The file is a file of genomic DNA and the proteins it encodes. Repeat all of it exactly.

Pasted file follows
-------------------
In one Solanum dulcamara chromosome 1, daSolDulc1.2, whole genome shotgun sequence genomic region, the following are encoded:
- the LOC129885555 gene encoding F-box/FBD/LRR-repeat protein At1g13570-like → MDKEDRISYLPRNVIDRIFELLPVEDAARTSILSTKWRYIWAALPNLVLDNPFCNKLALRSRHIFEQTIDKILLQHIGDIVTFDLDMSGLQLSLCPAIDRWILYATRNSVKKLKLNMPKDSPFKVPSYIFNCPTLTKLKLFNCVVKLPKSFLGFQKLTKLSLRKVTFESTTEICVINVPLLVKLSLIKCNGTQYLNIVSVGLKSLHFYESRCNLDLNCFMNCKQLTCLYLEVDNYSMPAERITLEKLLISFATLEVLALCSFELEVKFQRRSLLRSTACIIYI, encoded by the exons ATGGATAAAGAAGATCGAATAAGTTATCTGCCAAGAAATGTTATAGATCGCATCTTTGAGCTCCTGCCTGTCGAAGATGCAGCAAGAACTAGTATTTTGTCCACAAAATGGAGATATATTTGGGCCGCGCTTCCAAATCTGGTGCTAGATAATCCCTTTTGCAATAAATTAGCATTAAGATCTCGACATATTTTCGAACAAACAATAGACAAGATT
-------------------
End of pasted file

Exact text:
In one Solanum dulcamara chromosome 1, daSolDulc1.2, whole genome shotgun sequence genomic region, the following are encoded:
- the LOC129885555 gene encoding F-box/FBD/LRR-repeat protein At1g13570-like → MDKEDRISYLPRNVIDRIFELLPVEDAARTSILSTKWRYIWAALPNLVLDNPFCNKLALRSRHIFEQTIDKILLQHIGDIVTFDLDMSGLQLSLCPAIDRWILYATRNSVKKLKLNMPKDSPFKVPSYIFNCPTLTKLKLFNCVVKLPKSFLGFQKLTKLSLRKVTFESTTEICVINVPLLVKLSLIKCNGTQYLNIVSVGLKSLHFYESRCNLDLNCFMNCKQLTCLYLEVDNYSMPAERITLEKLLISFATLEVLALCSFELEVKFQRRSLLRSTACIIYI, encoded by the exons ATGGATAAAGAAGATCGAATAAGTTATCTGCCAAGAAATGTTATAGATCGCATCTTTGAGCTCCTGCCTGTCGAAGATGCAGCAAGAACTAGTATTTTGTCCACAAAATGGAGATATATTTGGGCCGCGCTTCCAAATCTGGTGCTAGATAATCCCTTTTGCAATAAATTAGCATTAAGATCTCGACATATTTTCGAACAAACAATAGACAAGATT